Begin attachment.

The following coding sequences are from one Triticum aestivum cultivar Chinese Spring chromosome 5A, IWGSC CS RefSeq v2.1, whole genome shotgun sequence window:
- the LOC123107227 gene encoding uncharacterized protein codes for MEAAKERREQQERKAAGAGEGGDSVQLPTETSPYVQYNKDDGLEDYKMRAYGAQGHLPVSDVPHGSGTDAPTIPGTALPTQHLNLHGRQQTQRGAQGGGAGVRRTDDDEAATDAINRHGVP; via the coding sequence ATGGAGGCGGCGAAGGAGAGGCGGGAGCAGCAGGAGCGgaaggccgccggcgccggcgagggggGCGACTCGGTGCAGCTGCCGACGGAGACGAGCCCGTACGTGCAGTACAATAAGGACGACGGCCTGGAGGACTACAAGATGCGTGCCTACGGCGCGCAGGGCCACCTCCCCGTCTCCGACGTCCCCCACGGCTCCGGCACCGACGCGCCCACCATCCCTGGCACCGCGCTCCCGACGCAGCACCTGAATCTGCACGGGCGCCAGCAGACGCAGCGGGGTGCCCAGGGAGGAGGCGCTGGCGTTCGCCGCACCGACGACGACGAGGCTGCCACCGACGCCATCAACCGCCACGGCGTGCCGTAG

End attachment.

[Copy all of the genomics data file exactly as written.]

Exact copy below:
The following coding sequences are from one Triticum aestivum cultivar Chinese Spring chromosome 5A, IWGSC CS RefSeq v2.1, whole genome shotgun sequence window:
- the LOC123107227 gene encoding uncharacterized protein codes for MEAAKERREQQERKAAGAGEGGDSVQLPTETSPYVQYNKDDGLEDYKMRAYGAQGHLPVSDVPHGSGTDAPTIPGTALPTQHLNLHGRQQTQRGAQGGGAGVRRTDDDEAATDAINRHGVP; via the coding sequence ATGGAGGCGGCGAAGGAGAGGCGGGAGCAGCAGGAGCGgaaggccgccggcgccggcgagggggGCGACTCGGTGCAGCTGCCGACGGAGACGAGCCCGTACGTGCAGTACAATAAGGACGACGGCCTGGAGGACTACAAGATGCGTGCCTACGGCGCGCAGGGCCACCTCCCCGTCTCCGACGTCCCCCACGGCTCCGGCACCGACGCGCCCACCATCCCTGGCACCGCGCTCCCGACGCAGCACCTGAATCTGCACGGGCGCCAGCAGACGCAGCGGGGTGCCCAGGGAGGAGGCGCTGGCGTTCGCCGCACCGACGACGACGAGGCTGCCACCGACGCCATCAACCGCCACGGCGTGCCGTAG